No broken legs at this weekend’s Doors Open event at the old jail but I will admit to some really sore feet!
Saturday was a freakishly cold day and I claim full responsibility for that. I was afraid that being dressed in black from head to toe would be hellish in the heat so I prayed fervently for cool weather. It worked and Shirley and I found we needed our capes and even with those we were still a mite cool. Sunday was normal temperatures and I was correct…it was hellish. (More pictures from Sunday to follow.)
Now I sit on my couch, my throbbing feet up, a lap top in front of me (so I can catch up on the modern world), a bowl of ice-cream to my left and a puppy to my right. I will savor my evening in the knowledge that the tour went well: we set a new record for number of folks put through and most seemed to really enjoy the event! Who should I play next year?
My city is having its Doors Open event again. For Doors Open, several historic buildings are being opened up to the public. This means that buildings that usually have a fee (eg. house museums) are free and buildings that are used as office spaces are allowing non-staff and non-customers to come in and have a look around.
The site that I work at is the old jail built in the 1880’s. The jail is basically gutted now with it being mostly empty except for some storage and a couple of office spaces. A friend of mine has a vision of it being converted into a tourist attraction with some restoration, some history and some sort of cafe or bar. This has been done in multiple places in Europe and even the states. But for now, the public only has access to it during this annual weekend event.
The jail has several local historic figures connected to it as well as several groups of humanity. My friend has arranged that amateur actors such as myself play characters in several of the gutted rooms so the tourist can imagine what it was like to work in or be incarcerated in this jail at that time.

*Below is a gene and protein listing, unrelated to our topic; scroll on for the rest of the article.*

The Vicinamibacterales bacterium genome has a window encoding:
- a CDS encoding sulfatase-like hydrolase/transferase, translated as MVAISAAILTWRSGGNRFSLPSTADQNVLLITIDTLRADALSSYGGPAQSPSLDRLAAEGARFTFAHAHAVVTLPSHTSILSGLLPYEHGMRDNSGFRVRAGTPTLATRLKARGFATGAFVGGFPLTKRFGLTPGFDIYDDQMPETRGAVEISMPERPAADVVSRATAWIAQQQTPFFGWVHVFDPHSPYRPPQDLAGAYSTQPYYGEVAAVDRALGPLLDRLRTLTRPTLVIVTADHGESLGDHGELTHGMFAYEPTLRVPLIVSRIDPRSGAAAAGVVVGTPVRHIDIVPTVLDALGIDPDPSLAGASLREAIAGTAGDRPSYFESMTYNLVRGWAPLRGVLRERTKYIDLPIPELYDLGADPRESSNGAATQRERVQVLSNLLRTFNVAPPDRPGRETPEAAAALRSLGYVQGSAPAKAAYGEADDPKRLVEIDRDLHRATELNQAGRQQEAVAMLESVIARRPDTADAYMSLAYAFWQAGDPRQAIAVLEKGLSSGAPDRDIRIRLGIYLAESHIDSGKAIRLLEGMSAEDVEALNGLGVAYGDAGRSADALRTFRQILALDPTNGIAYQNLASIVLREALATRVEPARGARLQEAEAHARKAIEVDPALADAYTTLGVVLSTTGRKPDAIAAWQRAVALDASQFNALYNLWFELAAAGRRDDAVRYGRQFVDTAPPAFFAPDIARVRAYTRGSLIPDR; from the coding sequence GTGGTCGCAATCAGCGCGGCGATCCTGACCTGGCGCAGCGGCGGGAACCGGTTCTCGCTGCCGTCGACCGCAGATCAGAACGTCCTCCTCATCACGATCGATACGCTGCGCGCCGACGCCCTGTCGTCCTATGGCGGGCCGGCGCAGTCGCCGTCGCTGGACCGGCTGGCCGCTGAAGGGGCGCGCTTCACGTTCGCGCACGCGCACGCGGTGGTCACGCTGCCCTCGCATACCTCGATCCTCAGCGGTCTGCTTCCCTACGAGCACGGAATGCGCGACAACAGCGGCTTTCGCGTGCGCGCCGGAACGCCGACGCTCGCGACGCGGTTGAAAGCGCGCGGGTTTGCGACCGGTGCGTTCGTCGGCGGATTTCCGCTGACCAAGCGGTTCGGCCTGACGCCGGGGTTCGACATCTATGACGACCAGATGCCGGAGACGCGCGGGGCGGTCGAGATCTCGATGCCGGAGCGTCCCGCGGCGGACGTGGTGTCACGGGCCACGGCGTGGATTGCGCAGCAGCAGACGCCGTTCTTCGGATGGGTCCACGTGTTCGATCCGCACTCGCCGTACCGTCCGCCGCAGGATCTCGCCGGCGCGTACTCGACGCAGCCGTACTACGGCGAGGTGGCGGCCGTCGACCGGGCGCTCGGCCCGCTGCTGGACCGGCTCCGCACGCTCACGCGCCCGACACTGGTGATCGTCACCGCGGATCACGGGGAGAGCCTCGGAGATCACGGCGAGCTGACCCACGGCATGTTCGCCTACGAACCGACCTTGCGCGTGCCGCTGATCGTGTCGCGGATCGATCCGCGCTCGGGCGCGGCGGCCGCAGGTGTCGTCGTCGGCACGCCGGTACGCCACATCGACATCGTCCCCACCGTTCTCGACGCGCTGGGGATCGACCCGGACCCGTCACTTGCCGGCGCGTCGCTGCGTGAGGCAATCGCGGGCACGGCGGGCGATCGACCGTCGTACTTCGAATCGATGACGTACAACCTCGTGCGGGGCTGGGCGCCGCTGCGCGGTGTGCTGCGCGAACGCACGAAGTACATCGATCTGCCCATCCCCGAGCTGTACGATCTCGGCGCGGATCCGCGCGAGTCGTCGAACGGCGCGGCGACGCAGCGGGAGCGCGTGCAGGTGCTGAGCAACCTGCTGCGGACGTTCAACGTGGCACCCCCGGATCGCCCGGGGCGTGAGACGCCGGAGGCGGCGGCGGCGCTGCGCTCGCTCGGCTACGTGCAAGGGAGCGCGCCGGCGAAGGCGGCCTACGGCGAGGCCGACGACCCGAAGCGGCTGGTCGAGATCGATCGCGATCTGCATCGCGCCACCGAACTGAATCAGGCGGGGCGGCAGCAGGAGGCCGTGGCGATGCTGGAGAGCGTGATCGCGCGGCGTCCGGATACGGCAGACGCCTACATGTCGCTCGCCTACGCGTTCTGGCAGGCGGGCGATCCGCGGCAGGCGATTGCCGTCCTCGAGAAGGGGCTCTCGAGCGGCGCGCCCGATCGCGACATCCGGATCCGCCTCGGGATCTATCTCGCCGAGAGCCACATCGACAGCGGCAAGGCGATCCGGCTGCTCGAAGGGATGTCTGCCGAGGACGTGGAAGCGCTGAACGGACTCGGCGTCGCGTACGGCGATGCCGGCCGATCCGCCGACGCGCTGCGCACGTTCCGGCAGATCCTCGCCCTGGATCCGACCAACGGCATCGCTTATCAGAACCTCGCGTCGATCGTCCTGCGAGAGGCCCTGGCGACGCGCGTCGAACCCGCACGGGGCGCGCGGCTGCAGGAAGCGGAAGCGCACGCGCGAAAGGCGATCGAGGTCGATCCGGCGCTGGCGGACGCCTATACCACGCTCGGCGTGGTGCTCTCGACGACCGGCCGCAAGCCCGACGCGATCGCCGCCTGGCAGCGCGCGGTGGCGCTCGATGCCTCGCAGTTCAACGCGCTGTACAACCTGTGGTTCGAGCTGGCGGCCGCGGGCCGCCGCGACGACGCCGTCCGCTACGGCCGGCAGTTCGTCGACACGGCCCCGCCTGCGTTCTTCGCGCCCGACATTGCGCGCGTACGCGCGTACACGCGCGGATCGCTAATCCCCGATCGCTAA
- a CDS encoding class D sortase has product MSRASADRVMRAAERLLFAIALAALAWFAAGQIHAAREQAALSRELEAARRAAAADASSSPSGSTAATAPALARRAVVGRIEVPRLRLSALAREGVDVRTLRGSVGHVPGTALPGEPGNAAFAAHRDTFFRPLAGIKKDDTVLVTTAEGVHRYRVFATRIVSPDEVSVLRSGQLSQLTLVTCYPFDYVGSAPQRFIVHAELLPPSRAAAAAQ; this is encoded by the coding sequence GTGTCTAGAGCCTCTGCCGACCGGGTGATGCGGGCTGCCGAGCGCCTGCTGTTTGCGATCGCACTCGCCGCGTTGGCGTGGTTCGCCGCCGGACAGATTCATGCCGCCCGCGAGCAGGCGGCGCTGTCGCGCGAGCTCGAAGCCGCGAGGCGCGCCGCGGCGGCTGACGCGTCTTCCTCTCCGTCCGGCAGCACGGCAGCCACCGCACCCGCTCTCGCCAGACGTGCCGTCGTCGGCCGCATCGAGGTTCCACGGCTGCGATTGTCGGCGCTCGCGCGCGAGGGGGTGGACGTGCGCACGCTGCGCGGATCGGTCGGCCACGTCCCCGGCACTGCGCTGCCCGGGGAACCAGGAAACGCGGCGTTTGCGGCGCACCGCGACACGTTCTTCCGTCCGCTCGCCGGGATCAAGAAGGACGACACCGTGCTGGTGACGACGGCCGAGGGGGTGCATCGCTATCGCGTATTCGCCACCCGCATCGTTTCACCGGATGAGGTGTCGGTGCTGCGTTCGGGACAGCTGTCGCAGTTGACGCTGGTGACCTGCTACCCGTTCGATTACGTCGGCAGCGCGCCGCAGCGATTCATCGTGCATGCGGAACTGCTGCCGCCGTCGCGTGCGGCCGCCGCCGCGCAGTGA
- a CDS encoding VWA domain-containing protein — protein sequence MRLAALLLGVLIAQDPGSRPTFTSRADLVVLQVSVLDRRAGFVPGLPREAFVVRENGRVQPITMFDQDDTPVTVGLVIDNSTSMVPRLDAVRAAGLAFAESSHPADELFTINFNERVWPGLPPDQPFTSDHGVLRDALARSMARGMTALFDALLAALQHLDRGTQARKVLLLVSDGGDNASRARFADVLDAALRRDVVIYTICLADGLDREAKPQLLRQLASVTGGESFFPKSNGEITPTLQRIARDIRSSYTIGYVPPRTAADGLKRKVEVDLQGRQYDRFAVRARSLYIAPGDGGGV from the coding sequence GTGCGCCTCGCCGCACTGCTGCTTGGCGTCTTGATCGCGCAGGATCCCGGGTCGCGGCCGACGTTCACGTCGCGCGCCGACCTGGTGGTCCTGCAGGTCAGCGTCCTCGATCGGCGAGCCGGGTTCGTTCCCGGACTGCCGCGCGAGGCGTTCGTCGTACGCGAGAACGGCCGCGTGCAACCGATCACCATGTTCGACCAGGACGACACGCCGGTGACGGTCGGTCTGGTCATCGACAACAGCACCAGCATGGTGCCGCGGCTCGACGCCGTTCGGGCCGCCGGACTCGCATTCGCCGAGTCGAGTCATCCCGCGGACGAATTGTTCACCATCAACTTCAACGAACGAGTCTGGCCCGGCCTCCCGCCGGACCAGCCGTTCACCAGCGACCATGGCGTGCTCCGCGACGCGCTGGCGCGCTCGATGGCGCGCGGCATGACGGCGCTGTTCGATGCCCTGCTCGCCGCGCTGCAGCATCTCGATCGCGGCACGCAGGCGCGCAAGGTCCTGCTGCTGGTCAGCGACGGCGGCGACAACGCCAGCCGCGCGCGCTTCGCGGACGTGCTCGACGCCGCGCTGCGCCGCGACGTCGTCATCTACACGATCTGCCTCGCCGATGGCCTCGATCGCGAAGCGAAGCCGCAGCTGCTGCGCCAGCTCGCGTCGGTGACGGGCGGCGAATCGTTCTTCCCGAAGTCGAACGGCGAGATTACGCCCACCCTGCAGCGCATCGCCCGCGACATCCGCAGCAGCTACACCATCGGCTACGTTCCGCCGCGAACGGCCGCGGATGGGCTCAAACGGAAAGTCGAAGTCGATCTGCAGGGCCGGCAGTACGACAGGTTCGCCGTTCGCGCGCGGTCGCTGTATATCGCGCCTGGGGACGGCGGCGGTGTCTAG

I have played Dr. Amelia Yeomans one of the first women in Canada to hold a medical degree (second only to her daughter).I have played a prostitute who would have been put in jail for plying her trade.This evening I will be helping to set this year’s event up and practicing my role as a family member collecting the body of one of the prisoners. The point of this role is to talk about what funerals were like back in the day and to point out that prisoners would be dying in there from diseases, violence, child-birth and hangings. I will be wearing my mourning outfit and Shirley will also be playing a mourner in her gown.
Hopefully, we wont be grinning like Cheshire cats while playing our roles! Wish us a set of broken legs please!
There will be a display of 1880’s dresses from the Costume Museum of Canada at my favorite local house museum. I have much joy in all of this for three reasons. 1) the display will be during Doors Open which I really enjoy. During this event the doors of historic buildings are thrown open and folks are allowed in to see some of our “lovely’s” that might only be open for employees of business’ housed in them. 2) The house museum I mentioned above, where the display will be, had some issues a couple of years back and the possibility of it being closed down and converted into some sort of office space (HORROR) was considered. My hope is that they are going to attempt the museum route once more and Door’s Open is a toe in the water. Fingers crossed! 3) Well, who doesn’t love 1880’s dresses!
I will be sharing some of these dresses with you as I get good photos of them. The first is a dress for a young teen.
It is made from a light cotton.
The print is dainty and sweet.
And the little pleats are very well made.
A nice little summer dress for a young girl.
I have always loved the look of white on white. Very classy. That is why I was attracted to this item from the Costume Museum of Canada.
1905 shirtwaist at the Costume Museum of Canada
Seen with a skirt.
I actually don’t mind this Edwardian dress! Victorian dresses are best but this is nice!I’d skip the bow on the right boob though…just a personal preference.
A fan from the Costume Museum of Canada dated 1890-1900
Middle two birds.
Base of the fan.
So that Battenburg Lace hankie is not going to plan. It seems that the ink from the pattern is transferring onto the lace so now it looks grubby and there is a possibility it wont clean up well. (If I were to do this again, I’d put a layer of tissue paper between the print and the lace so I can see the pattern without the ink transferring. Read on to figure out why I might not do this again.)
The hand sewing is boring…. And the stitches, though more exciting look like crap. It looks like it is being done by a blind 5 year old. But the thread would look so nice as a needle tatted lace and needle tatting goes so quickly and looks so nice! Sigh, so now I am distracted by some needle tatting….that totally does not meet the next challenge goals for HSF, which is try something new.